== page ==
Parminder Nagra's Dr. Neela Rasgotra is married to a man serving in Iraq (Michael). Near the end of the episode, she met up with the spouses of others serving. In that gathering, as talk of Iraq floated around endlessly, Neela made it clear that she wasn't for the war in Iraq. She stated that she supported the troops but not the war. Much to the shock of some assembled. Attempts to press her into altering her statement only resulted in her firm statement that she was pacifist. Futhermore, she said she refused "to be brainwashed into falling in line with some psuedo-patrictic vision."
In the jingo-jingo land of corporate entertainment, very few voices of resistance break through. Thursday night, one did. But does it break through if no one notices?
Is that too much like "If a tree falls when no one's around . . ."?
Neela may not be "manly" but we found her voice more than strong enough. Especially at a time when war games and war continue to be the main meals served up the networks.

Let me note Ma's latest because Nina didn't think I could make it and I could and did. "Charro Beans in the Kitchen" went up Saturday night and Sunday evening Nina was over for dinner and saying I couldn't fix them. So I soaked the beans Sunday night and cooked it yesterday. It's really easy to cook. Ma wrote about how when I wasn't old enough, in her mind, to use the skillet, I started cooking bacon in the oven on a cookie sheet. (All by myself if I do trumpet my own horn.) I still cook it that way because since then I've added foil and you can just roll up the foil after instead of having to scrub and clean a skillet.

I didn't realize Dave Zirin had a new column up until Stephen e-mailed me about it. It's called
"A Whole New Ball Game:"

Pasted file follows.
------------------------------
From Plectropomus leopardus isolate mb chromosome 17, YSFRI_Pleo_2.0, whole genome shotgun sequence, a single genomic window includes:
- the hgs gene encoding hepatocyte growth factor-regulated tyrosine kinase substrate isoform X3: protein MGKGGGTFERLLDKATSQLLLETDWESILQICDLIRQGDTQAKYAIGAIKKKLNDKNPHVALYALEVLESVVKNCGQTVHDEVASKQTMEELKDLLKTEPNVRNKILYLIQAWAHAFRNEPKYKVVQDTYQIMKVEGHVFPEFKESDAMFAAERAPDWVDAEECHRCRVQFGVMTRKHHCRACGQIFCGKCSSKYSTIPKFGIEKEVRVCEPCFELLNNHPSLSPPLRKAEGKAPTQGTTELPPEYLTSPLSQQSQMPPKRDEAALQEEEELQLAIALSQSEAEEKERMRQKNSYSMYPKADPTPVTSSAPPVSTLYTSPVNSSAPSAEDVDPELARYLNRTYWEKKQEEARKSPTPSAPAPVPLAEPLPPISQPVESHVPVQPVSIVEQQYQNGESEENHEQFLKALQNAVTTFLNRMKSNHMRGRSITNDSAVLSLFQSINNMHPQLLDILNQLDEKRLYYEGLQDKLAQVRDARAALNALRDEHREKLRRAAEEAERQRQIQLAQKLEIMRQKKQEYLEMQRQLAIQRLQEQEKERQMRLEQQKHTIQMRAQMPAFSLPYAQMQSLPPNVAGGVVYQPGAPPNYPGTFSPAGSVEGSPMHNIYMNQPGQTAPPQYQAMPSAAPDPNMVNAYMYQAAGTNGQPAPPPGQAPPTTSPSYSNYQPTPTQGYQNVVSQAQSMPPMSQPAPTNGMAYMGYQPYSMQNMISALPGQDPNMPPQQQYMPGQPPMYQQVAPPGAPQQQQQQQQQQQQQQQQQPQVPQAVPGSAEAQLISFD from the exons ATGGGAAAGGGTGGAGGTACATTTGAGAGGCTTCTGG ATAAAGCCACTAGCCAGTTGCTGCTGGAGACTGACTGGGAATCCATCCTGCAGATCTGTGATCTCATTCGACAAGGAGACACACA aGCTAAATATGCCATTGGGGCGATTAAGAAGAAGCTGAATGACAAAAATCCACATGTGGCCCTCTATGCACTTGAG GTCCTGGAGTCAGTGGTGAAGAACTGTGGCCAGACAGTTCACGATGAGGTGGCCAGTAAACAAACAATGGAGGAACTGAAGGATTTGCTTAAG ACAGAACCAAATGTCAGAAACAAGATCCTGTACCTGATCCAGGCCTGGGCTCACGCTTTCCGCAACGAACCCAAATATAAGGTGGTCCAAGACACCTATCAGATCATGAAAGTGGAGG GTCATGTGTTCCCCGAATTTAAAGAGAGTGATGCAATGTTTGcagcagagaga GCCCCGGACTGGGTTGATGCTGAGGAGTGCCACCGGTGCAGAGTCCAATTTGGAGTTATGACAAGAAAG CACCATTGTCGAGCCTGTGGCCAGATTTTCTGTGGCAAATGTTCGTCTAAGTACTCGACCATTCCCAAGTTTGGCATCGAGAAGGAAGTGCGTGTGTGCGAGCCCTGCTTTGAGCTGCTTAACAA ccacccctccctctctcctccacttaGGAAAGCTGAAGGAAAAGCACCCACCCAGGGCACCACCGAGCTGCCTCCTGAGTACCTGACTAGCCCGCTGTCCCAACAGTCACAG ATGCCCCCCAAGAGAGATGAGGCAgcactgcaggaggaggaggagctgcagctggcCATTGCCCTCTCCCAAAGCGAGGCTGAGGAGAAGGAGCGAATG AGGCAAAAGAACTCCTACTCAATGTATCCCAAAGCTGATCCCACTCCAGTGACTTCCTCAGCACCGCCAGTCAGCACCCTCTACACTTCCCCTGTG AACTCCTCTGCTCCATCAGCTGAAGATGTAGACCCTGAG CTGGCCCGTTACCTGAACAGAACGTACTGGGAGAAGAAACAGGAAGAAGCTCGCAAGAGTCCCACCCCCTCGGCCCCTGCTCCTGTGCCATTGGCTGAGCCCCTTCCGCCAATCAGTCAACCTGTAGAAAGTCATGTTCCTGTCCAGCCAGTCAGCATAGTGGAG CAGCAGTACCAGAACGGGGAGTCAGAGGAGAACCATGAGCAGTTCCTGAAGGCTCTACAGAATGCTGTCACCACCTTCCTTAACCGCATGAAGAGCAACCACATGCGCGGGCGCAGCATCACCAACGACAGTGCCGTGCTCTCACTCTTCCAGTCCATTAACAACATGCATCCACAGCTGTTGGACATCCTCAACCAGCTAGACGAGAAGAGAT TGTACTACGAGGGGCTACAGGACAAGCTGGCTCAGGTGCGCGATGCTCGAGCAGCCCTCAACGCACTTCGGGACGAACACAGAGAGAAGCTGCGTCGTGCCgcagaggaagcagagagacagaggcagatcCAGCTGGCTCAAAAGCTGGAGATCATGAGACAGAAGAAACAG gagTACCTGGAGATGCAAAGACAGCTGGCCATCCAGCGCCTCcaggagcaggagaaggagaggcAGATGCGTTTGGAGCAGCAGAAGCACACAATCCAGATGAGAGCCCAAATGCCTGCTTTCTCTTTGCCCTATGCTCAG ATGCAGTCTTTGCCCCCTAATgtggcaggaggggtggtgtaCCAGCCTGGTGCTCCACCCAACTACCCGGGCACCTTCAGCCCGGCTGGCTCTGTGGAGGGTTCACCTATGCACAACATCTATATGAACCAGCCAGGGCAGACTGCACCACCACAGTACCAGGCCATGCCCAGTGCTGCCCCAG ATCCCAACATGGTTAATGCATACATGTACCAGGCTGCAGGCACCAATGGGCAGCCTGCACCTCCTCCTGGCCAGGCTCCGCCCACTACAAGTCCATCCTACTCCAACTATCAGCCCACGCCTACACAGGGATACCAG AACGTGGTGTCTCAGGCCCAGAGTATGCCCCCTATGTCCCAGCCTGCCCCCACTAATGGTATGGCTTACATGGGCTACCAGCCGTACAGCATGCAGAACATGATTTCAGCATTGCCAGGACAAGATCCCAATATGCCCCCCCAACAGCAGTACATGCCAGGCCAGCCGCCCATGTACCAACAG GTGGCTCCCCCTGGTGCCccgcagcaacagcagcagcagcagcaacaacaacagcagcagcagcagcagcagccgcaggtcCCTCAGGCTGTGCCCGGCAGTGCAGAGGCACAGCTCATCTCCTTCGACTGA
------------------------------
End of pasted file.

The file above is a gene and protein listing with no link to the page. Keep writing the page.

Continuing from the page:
The World Baseball Classic, an unprecedented international tournament involving teams from sixteen nations, is looking both like an autopsy of the current state of Major League Baseball and a glimpse into an alternative future for Major League Baseball.
There's a lot to like about this competition: It gives fans a taste of real baseball weeks before opening day. Plus, it offers a new form of roots baseball, in which the Seattle Mariners' Ichiro Suzuki plays for Team Japan, and Boston's David Ortiz plays for the Dominican Republic. Neverthless, before the first pitch was tossed March 3, we had to endure the passive-aggressive griping of George Steinbrenner, the canker sore who owns the New York Yankees. "It was [Commissioner Bud] Selig's idea and he wants to do it, so I suppose we're going to do it," he said. Then, in front of the Yankees spring-training complex in Florida, a passive-aggressive sign was erected that read: "The New York Yankess [yes, the sign was misspelled] did not vote to support this event. Any comments you have regarding the World Baseball Classic should be directed to either The Commissioner of Major League Baseball or The Major League Baseball Players Assoc."
Big George looked at the World Baseball Classic and saw an exercise in superfluous drivel. But Major League Baseball's aspirations for the heavily hyped tournament extend beyond The Boss's narrow perception. The official line from Selig's office is that the WBC intends to "promote grassroots development in traditional and non-traditional baseball nations. The tournament's primary objectives are to increase global interest and introduce new fans and players to the game."

I missed most of it because of protesting and working on The Third Estate Sunday Review but I did see some of it. Japan won, by the way. Forgot to put this in, check out Like Maria Said Paz for Elaine's thoughts.